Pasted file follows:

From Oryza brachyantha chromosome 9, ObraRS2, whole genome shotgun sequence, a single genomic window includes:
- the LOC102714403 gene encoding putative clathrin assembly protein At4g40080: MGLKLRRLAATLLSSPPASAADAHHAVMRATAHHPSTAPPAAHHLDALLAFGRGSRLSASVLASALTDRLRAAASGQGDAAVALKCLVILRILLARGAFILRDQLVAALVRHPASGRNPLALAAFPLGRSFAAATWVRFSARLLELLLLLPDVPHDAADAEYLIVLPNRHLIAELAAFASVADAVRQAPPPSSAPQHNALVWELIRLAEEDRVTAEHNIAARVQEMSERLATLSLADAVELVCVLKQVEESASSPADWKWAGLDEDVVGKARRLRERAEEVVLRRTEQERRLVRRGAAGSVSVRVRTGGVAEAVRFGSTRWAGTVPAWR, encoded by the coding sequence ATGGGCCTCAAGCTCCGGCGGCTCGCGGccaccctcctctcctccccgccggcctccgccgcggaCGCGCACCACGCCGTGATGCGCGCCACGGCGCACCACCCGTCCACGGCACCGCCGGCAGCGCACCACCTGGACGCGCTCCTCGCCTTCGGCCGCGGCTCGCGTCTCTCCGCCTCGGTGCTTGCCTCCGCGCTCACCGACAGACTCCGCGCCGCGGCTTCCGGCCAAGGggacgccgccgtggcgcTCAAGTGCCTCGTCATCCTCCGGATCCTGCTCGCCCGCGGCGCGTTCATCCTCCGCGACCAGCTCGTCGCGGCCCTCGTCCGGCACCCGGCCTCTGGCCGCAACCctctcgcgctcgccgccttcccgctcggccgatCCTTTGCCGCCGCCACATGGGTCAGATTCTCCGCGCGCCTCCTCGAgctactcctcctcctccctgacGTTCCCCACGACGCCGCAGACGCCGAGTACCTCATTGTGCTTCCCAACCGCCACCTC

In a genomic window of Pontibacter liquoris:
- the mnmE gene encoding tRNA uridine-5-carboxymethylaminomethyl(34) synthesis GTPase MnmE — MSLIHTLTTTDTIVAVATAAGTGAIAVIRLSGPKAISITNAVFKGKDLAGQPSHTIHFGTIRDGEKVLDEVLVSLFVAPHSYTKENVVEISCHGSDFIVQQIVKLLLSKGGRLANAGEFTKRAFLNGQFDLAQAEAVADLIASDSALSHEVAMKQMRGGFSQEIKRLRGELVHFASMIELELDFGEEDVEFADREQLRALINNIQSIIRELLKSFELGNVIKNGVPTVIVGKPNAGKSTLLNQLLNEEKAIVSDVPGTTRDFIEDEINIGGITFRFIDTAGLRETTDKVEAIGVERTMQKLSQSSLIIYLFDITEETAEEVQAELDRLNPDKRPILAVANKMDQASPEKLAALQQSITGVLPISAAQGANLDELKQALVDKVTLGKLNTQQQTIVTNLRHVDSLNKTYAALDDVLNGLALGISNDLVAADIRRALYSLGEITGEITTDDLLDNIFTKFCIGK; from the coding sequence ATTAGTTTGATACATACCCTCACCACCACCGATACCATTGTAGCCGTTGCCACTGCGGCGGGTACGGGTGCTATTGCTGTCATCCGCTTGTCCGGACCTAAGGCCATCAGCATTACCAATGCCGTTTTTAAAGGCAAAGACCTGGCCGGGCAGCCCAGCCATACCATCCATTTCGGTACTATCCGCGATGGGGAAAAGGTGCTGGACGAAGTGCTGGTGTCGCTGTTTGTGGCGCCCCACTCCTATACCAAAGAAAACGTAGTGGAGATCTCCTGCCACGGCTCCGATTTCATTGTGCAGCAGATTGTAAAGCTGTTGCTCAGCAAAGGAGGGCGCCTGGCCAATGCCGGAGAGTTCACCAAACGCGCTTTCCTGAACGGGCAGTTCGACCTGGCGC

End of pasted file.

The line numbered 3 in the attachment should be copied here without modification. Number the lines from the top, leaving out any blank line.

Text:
In a genomic window of Pontibacter liquoris: